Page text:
The Novel Coronavirus is still spreading and causing alterations in travel. Those in the tourism industry have to properly communicate with clients and potential travelers to make sure the correct information is shared.

Today, the World Health Organization declared the coronavirus outbreak a global public health emergency.

Because of the outbreak in China and the travel advisory from the U.S. Department of State, USTOA conducted a survey of its Tour Operator Members that offer programs to China to determine the reaction of guests and travel advisors, and what steps the travel community is taking in dealing with this virus. According to USTOA, the majority of members who responded to the survey report that they are in contact with guests and travel advisors (as applicable) to discuss the concerns and options for travel that’s already booked. Some members reported having few or no calls as of yet because of seasonality or timing of travel programs taking place later in 2020.

Each tour operator member is prioritizing the health and wellbeing of its guests. The USTOA says its members are handling the issue based on the company’s procedures and policies that might include refunds, postponements or offering guests alternative travel options. USTOA and its members will continue to monitor the news and statements from various organizations such as WHO, CDC, and the State Department.

Delores Wright, owner of The Wright Way to Travel, says, “I have a group in Thailand now and another going in July. The July group is very nervous.”

Novel Coronavirus Alterations in Travel
Views of MSC Splendida. (Photo courtesy of MSC Cruises.)

MSC Cruises Reroutes Grand Voyage
As of today, MSC Splendida, which is deployed in Asia for the 2019-2020 season, has canceled its next three 4- and 5-night scheduled sailings from Shanghai in China and will reposition to Singapore to start her 27-night Grand Voyage to the Middle East and Europe for a Feb. 14 departure.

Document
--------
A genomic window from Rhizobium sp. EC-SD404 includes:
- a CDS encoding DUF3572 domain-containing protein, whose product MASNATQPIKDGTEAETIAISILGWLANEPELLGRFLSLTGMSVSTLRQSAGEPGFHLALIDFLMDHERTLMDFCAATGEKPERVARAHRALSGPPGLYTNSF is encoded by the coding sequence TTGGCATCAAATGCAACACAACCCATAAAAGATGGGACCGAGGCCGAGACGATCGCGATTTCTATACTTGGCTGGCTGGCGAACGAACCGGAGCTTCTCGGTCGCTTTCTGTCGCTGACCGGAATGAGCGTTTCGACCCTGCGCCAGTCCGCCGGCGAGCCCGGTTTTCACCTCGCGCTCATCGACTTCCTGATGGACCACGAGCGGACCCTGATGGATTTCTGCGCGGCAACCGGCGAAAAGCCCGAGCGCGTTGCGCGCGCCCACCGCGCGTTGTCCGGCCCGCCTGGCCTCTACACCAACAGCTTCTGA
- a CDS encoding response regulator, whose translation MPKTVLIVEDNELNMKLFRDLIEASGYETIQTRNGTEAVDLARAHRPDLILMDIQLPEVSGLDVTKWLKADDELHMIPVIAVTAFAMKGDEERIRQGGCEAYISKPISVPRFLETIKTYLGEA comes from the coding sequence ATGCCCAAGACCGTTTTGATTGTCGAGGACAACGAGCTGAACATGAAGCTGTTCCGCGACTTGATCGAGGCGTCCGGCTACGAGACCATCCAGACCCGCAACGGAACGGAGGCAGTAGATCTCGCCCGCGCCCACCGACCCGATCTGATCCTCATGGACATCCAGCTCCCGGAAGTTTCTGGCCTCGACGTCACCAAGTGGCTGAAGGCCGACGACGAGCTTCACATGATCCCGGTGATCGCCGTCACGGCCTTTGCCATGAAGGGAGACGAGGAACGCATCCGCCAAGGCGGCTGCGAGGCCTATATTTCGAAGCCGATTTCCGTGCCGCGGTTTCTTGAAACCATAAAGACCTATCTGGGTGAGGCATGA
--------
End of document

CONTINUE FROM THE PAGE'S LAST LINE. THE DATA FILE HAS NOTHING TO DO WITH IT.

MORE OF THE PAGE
The decision to reposition the ship from Shanghai to Singapore has been taken in the best interests of the safety and wellbeing for our passengers and crew, as was the decision to cancel our next three scheduled sailings from China,” says Gianni Onorato, CEO, MSC Cruises, in a press statement.

Currently, there have been no reported cases of the virus among MSC passengers or crew on board MSC Splendida.

“Many major airlines have either canceled or reduced their flight frequency to China, and the Grand Voyage, a maritime tradition whereby a ship moves from one part of the world to another for a new sailing season, was entirely booked with guests flying from abroad to enjoy the experience of a unique itinerary.

“In light of Singapore becoming a new embarkation port we have had to cancel calls to Naha, Japan and Hong Kong but it has also created an opportunity to update and enrich the Grand Voyage’s itinerary with four additional new ports; Langkawi, Penang and Kuala Lumpur in Malaysia, plus Ho Chi Minh City in Vietnam to create a new, one-of-a kind memorable cruise,” adds Onorato.

MSC states that customers who booked an outbound flight ticket to Asia will need to contact their airline or travel agent for a refund or possible re-protection to Singapore.

Any pre-paid excursions during the Grand Voyage that are canceled to the ports of Naha, Japan and Hong Kong as a result of the new updated itinerary will be refunded to the customer’s ship board account.

In addition, MSC Splendida’s 4- and 5-night sailings from Shanghai to Japan on Feb. 1, 5 and 9 have been canceled.

The cruise line is also implementing additional public health measurements across its fleet to ensure guests’ safety.

These precautions include:

  • Guests from all nationalities are required to fill out a pre-embarkation questionnaire to ensure no-one boards their ship who has traveled from mainland China or visited mainland China in the past 30 days. Anyone who has traveled from mainland China or visited mainland China in the past 30 days will be denied access to the ship
  • Mandatory non-touch thermal scans conducted for all guests and crew prior to embarkation for every cruise operated by the company anywhere in the world, and persons with signs or symptoms of illness such as fever (≥38 C°/100.4 F°) or feverishness, chills, cough or difficulty breathing will be denied embarkation
  • Elevated deep-sanitation on every ship in the line’s entire fleet